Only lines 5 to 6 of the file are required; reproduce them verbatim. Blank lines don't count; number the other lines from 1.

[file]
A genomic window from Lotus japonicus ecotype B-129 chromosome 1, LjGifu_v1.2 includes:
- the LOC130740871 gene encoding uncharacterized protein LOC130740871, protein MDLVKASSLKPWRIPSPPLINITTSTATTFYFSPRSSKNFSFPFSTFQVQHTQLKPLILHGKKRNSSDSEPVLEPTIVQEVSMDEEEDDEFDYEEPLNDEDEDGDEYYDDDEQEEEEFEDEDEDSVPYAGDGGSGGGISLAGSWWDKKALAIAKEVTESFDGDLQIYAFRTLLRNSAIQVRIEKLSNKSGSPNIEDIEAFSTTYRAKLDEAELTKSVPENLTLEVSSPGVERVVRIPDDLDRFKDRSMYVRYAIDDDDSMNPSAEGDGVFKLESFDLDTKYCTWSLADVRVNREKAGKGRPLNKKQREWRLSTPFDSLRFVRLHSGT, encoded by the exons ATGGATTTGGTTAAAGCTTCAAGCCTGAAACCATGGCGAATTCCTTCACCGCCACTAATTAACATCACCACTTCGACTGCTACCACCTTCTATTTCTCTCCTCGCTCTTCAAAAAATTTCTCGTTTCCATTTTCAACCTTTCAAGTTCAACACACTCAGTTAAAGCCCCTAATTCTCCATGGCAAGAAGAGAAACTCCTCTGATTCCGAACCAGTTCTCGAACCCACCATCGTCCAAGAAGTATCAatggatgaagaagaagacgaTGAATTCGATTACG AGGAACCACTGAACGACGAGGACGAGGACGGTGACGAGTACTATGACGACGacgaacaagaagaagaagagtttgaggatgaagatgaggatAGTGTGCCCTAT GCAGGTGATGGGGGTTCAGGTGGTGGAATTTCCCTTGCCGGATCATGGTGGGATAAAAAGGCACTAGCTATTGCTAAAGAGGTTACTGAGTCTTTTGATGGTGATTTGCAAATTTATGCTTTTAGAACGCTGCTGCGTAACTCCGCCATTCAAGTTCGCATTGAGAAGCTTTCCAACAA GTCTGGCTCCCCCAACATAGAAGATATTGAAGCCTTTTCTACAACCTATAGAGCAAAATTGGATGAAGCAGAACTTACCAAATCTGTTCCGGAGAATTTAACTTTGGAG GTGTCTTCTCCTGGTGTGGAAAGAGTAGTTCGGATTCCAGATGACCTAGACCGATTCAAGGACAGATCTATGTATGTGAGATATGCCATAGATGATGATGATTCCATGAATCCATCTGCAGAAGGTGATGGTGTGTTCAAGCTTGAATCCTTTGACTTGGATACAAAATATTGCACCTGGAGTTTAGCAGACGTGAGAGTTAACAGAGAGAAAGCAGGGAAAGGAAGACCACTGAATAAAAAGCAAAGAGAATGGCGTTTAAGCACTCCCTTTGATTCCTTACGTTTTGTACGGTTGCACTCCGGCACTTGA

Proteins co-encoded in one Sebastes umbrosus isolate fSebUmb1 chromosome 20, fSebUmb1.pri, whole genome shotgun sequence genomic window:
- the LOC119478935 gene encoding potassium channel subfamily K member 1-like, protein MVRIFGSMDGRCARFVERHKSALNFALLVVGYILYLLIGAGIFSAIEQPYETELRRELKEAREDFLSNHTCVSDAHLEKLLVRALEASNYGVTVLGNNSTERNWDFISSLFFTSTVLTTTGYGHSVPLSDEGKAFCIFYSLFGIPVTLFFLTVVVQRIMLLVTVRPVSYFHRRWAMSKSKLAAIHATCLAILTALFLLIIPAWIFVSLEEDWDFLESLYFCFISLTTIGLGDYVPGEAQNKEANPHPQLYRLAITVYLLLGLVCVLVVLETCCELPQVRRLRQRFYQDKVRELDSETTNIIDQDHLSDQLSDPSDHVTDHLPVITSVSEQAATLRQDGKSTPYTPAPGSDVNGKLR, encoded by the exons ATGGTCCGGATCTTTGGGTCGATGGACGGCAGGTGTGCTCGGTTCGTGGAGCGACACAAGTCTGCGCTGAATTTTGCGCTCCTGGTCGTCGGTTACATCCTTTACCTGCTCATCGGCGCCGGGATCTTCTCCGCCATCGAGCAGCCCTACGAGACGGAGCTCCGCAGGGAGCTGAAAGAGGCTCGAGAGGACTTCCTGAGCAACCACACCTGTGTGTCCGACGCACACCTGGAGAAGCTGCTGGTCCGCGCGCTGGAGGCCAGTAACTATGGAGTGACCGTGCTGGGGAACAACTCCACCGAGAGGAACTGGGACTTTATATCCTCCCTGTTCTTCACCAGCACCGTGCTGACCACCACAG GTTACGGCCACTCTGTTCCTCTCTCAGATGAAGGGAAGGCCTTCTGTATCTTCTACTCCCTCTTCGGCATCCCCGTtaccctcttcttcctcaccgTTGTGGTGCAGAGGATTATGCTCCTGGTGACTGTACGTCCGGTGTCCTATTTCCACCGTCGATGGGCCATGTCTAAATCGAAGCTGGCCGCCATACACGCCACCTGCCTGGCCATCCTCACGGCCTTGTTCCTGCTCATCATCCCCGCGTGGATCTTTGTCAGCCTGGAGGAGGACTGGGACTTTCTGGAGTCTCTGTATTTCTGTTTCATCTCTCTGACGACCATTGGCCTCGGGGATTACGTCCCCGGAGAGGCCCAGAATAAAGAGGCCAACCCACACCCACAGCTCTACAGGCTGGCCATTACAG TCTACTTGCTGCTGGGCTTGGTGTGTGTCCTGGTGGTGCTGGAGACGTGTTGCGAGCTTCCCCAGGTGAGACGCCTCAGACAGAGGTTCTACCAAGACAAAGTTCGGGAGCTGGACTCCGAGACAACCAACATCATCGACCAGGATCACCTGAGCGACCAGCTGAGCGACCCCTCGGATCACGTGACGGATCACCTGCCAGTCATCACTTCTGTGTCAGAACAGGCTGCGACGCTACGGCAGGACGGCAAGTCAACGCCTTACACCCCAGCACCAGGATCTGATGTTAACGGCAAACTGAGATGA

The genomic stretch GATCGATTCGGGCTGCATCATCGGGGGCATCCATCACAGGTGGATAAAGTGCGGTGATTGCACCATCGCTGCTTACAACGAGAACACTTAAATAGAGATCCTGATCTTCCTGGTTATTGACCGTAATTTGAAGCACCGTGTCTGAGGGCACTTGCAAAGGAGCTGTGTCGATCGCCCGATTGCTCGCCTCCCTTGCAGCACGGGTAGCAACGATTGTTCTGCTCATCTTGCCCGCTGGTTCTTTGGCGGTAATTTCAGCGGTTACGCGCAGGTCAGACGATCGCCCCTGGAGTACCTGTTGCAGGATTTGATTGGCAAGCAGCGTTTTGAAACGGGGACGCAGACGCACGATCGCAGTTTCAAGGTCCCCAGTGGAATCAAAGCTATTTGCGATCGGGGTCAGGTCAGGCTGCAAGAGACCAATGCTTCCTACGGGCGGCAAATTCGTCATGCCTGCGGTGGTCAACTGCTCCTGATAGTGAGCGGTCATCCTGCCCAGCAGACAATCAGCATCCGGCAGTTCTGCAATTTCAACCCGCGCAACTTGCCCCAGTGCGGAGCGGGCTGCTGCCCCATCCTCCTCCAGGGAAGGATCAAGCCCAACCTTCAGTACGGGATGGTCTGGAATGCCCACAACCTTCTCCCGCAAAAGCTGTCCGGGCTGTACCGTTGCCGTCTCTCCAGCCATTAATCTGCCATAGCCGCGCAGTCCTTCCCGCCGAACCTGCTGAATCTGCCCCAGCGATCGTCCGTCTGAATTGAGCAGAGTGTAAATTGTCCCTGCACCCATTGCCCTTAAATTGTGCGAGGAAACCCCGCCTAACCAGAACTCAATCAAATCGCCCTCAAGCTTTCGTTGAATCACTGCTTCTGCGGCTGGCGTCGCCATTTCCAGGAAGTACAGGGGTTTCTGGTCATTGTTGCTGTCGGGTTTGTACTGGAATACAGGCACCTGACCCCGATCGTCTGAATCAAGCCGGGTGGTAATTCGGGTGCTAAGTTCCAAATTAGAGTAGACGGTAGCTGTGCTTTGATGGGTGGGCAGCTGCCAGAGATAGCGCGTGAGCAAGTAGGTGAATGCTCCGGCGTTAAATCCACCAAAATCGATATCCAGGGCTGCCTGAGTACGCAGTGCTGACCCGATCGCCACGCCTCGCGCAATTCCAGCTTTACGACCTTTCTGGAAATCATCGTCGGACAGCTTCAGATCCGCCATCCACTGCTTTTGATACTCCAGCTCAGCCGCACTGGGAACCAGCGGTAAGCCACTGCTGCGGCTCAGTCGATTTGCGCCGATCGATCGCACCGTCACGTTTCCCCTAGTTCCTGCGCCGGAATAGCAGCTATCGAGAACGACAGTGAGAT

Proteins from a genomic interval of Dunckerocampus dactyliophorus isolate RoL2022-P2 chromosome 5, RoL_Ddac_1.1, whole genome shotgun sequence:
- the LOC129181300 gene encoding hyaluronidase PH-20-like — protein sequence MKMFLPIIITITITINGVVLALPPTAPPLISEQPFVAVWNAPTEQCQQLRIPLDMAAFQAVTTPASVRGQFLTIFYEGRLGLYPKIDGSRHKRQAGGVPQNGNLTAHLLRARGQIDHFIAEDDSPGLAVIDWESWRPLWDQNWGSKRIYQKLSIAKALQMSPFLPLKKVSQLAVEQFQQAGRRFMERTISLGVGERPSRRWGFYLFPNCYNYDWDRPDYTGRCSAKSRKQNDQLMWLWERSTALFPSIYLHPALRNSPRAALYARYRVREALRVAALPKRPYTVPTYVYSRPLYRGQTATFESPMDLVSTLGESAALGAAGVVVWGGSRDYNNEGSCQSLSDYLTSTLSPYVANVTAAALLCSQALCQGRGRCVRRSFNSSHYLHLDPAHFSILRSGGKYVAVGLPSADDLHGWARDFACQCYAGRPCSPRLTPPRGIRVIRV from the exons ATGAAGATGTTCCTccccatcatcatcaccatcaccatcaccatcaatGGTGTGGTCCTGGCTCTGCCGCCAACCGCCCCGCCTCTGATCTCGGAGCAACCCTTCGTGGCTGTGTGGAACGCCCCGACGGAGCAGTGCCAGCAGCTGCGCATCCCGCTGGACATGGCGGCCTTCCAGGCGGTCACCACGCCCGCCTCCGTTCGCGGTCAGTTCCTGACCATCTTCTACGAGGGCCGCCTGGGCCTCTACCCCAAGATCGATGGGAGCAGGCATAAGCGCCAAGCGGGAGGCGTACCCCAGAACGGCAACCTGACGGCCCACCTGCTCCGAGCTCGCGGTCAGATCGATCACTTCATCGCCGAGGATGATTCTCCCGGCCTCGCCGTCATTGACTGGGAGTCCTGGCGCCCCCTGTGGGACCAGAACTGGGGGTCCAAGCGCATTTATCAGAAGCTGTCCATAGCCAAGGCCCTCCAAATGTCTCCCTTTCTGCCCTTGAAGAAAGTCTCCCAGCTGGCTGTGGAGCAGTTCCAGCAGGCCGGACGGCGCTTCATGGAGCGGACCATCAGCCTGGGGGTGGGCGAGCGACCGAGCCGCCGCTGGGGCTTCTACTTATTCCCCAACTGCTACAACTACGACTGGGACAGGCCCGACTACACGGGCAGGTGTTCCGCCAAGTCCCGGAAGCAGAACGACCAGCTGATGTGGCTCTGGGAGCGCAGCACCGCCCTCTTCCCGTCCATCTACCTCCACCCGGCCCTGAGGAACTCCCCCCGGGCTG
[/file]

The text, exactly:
The genomic stretch GATCGATTCGGGCTGCATCATCGGGGGCATCCATCACAGGTGGATAAAGTGCGGTGATTGCACCATCGCTGCTTACAACGAGAACACTTAAATAGAGATCCTGATCTTCCTGGTTATTGACCGTAATTTGAAGCACCGTGTCTGAGGGCACTTGCAAAGGAGCTGTGTCGATCGCCCGATTGCTCGCCTCCCTTGCAGCACGGGTAGCAACGATTGTTCTGCTCATCTTGCCCGCTGGTTCTTTGGCGGTAATTTCAGCGGTTACGCGCAGGTCAGACGATCGCCCCTGGAGTACCTGTTGCAGGATTTGATTGGCAAGCAGCGTTTTGAAACGGGGACGCAGACGCACGATCGCAGTTTCAAGGTCCCCAGTGGAATCAAAGCTATTTGCGATCGGGGTCAGGTCAGGCTGCAAGAGACCAATGCTTCCTACGGGCGGCAAATTCGTCATGCCTGCGGTGGTCAACTGCTCCTGATAGTGAGCGGTCATCCTGCCCAGCAGACAATCAGCATCCGGCAGTTCTGCAATTTCAACCCGCGCAACTTGCCCCAGTGCGGAGCGGGCTGCTGCCCCATCCTCCTCCAGGGAAGGATCAAGCCCAACCTTCAGTACGGGATGGTCTGGAATGCCCACAACCTTCTCCCGCAAAAGCTGTCCGGGCTGTACCGTTGCCGTCTCTCCAGCCATTAATCTGCCATAGCCGCGCAGTCCTTCCCGCCGAACCTGCTGAATCTGCCCCAGCGATCGTCCGTCTGAATTGAGCAGAGTGTAAATTGTCCCTGCACCCATTGCCCTTAAATTGTGCGAGGAAACCCCGCCTAACCAGAACTCAATCAAATCGCCCTCAAGCTTTCGTTGAATCACTGCTTCTGCGGCTGGCGTCGCCATTTCCAGGAAGTACAGGGGTTTCTGGTCATTGTTGCTGTCGGGTTTGTACTGGAATACAGGCACCTGACCCCGATCGTCTGAATCAAGCCGGGTGGTAATTCGGGTGCTAAGTTCCAAATTAGAGTAGACGGTAGCTGTGCTTTGATGGGTGGGCAGCTGCCAGAGATAGCGCGTGAGCAAGTAGGTGAATGCTCCGGCGTTAAATCCACCAAAATCGATATCCAGGGCTGCCTGAGTACGCAGTGCTGACCCGATCGCCACGCCTCGCGCAATTCCAGCTTTACGACCTTTCTGGAAATCATCGTCGGACAGCTTCAGATCCGCCATCCACTGCTTTTGATACTCCAGCTCAGCCGCACTGGGAACCAGCGGTAAGCCACTGCTGCGGCTCAGTCGATTTGCGCCGATCGATCGCACCGTCACGTTTCCCCTAGTTCCTGCGCCGGAATAGCAGCTATCGAGAACGACAGTGAGAT

Proteins from a genomic interval of Dunckerocampus dactyliophorus isolate RoL2022-P2 chromosome 5, RoL_Ddac_1.1, whole genome shotgun sequence: